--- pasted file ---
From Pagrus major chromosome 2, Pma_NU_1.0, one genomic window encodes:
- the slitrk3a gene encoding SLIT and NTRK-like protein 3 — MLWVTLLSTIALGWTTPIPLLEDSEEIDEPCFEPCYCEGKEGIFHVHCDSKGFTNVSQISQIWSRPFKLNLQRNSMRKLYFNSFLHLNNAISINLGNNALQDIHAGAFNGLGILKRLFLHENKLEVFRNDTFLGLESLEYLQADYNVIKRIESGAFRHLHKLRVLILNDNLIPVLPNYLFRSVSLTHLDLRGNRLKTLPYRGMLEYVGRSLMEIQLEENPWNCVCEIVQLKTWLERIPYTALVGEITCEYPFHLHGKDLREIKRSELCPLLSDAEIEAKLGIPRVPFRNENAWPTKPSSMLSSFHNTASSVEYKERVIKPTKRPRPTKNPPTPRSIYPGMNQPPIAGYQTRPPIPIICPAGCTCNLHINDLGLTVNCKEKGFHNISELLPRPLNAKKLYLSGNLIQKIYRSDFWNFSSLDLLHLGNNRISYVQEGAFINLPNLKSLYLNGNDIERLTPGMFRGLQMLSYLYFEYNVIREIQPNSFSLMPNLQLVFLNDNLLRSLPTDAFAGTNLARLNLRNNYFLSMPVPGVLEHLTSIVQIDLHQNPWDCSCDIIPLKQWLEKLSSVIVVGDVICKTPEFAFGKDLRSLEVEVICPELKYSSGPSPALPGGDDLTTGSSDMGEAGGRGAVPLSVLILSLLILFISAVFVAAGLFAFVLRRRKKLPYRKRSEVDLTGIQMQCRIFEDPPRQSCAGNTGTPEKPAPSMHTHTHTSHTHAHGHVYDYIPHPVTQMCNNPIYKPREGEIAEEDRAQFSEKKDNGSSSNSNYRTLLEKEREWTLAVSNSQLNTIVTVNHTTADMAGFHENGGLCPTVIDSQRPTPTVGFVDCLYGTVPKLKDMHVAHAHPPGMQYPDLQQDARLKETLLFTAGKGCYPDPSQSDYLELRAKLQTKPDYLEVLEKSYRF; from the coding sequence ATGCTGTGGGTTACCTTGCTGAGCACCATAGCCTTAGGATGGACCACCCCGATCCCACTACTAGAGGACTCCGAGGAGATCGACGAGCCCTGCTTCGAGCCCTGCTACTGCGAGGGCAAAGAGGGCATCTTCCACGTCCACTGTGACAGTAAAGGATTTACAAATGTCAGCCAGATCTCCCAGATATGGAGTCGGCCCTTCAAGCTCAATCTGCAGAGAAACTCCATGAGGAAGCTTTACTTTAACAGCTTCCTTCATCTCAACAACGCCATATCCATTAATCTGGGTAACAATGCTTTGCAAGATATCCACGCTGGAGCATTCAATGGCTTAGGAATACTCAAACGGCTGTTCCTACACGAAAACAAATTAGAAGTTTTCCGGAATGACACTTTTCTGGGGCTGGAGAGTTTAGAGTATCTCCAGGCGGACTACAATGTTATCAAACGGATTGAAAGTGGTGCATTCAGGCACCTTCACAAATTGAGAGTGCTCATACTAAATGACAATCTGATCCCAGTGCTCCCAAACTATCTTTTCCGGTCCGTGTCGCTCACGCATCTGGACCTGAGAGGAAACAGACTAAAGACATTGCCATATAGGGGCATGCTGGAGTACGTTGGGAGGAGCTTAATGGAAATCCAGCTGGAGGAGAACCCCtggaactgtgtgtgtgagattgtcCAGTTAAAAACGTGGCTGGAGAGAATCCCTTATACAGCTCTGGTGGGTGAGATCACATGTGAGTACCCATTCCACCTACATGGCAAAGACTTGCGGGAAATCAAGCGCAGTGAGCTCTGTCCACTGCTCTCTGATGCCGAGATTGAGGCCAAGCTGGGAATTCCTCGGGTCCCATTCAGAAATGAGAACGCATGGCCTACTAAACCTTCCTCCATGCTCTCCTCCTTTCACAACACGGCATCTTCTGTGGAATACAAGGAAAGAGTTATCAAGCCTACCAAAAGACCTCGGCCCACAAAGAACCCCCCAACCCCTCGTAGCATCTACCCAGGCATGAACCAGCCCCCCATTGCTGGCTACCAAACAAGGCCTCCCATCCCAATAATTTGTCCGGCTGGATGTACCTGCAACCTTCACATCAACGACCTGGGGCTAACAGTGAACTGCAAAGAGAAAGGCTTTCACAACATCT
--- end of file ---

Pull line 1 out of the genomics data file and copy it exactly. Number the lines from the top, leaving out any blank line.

From Pagrus major chromosome 2, Pma_NU_1.0, one genomic window encodes: